Cain—Sin is crouching at your door!

Cain—Sin is crouching at your door!

(Gen.4; Heb.11:4; 1Jn.3:12; Jude 11)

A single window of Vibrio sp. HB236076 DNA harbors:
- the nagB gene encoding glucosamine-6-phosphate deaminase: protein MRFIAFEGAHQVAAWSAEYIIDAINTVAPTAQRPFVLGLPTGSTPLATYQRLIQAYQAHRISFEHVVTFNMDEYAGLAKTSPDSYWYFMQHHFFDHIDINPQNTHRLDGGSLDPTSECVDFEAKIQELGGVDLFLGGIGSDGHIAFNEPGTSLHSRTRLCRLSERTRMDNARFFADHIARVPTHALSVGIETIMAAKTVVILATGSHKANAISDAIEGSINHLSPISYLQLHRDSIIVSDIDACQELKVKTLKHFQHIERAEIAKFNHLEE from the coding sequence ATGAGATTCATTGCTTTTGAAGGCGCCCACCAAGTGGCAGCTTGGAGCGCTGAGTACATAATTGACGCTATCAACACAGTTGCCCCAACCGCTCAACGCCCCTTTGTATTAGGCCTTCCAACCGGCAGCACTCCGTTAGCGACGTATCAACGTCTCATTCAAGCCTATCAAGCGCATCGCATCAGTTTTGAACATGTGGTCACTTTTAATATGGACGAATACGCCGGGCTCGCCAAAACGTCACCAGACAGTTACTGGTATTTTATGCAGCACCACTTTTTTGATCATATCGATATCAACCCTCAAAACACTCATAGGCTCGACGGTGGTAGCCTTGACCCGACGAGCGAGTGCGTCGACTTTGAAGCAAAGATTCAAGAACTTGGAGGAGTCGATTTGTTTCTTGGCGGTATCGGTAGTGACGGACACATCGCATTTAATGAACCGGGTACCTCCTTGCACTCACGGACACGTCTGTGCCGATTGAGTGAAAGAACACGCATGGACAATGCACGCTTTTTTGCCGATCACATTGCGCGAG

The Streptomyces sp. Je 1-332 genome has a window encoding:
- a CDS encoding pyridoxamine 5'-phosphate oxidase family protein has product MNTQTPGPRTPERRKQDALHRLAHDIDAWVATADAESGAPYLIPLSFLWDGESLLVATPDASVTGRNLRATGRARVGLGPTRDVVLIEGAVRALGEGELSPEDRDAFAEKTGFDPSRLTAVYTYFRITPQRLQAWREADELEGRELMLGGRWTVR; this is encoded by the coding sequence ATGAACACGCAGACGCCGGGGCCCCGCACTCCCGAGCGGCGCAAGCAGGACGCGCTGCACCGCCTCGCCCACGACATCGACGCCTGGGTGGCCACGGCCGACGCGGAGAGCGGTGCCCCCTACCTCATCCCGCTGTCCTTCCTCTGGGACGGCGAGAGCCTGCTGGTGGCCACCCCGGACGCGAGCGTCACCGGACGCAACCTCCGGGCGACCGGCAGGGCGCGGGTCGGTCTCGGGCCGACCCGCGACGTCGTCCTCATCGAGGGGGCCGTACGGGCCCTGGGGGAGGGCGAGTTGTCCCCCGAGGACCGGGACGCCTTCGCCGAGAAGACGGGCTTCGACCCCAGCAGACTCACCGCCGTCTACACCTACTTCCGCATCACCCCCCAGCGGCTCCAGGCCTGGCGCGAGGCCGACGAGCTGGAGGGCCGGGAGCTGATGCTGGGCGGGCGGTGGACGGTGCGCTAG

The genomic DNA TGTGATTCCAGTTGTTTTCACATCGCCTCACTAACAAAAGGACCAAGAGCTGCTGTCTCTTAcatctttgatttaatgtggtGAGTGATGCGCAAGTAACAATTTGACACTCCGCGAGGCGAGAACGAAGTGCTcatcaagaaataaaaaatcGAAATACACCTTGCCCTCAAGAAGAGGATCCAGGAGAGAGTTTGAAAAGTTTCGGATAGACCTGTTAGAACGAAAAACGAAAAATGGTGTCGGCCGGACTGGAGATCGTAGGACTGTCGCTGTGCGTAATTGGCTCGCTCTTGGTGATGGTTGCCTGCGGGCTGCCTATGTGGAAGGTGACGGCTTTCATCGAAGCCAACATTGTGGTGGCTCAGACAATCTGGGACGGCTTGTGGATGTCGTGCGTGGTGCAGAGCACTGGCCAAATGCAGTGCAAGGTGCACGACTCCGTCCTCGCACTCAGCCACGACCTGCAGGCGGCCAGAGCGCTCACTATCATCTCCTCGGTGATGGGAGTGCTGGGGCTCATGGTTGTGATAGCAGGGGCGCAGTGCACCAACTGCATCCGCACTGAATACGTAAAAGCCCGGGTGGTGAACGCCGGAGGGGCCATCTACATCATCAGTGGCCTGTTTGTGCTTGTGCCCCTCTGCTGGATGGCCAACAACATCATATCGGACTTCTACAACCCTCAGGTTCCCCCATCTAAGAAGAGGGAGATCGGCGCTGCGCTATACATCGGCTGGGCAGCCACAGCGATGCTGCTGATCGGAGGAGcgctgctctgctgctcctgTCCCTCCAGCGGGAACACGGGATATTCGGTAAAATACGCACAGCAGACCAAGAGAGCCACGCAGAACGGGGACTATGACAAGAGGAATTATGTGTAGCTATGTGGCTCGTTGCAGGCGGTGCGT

When the brothers Cain and Abel presented themselves before God in worship, Abel’s blood sacrifice was found acceptable by God, but Cain’s fruits of the soil were not.Whatever the reason for God’s dissatisfaction, Abel was credited as righteous, and Cain was not.It is safe to conclude that Cain’s display of anger over God’s goodwill toward his brother was indicative of a heart long since hardened by sin. “Woe to them! They have taken the way of Cain” says Jude about the hard-hearted false teachers (Jude 11).The apostle John also employs Cain as an indisputable example of the reason and progression of evil: “For this is the message which you have heard from the beginning, that we are to love one another; not as Cain, who was of the evil one and murdered his brother. And for what reason did he murder him? Because his own deeds were evil, but his brother’s were righteous. Do not be surprised, brothers and sisters, if the world hates you” (1Jn.3:11-13).Cain went out of that worship service with the same evil attitude that he went in with. Being rejected by God was an affront to his prideful heart. He could not take it out on God, so he took it out on God’s man. He was the ‘world’ that hates Christians.God broke in on his pity party by asking him why he looked so miserable. Repentance, being the only appropriate response, was not on his mind. Instead, he chose a spirit of spite in the face of God. Then he invited his brother into the field and murdered him. When God asked him the whereabouts of his brother, he dismissed him with a ‘how should I know?’Now, before we run off en masse to our favourite anti-Christian psychologist for 15 reasons why it wasn’t Cain’s fault that his brother’s blood was crying out to God from the ground against him, I do need to remind everyone of this part of the conversation:“If you do what is right, will you not be accepted? But if you do not do what is right, sin is crouching at your door; it desires to have you, but you must master it” (Gen.4:7).This was God’s pre-murder intervention. Cain chose to do evil because he was obviously long practiced at it. Also note his indignation over his punishment. With a penitent heart he should have accepted the curse imposed upon him by God. Instead he pleads for a reduced sentence. Thus, God in his mercy, promises to spare him from avengers of blood. Cain chose to let sin master him.

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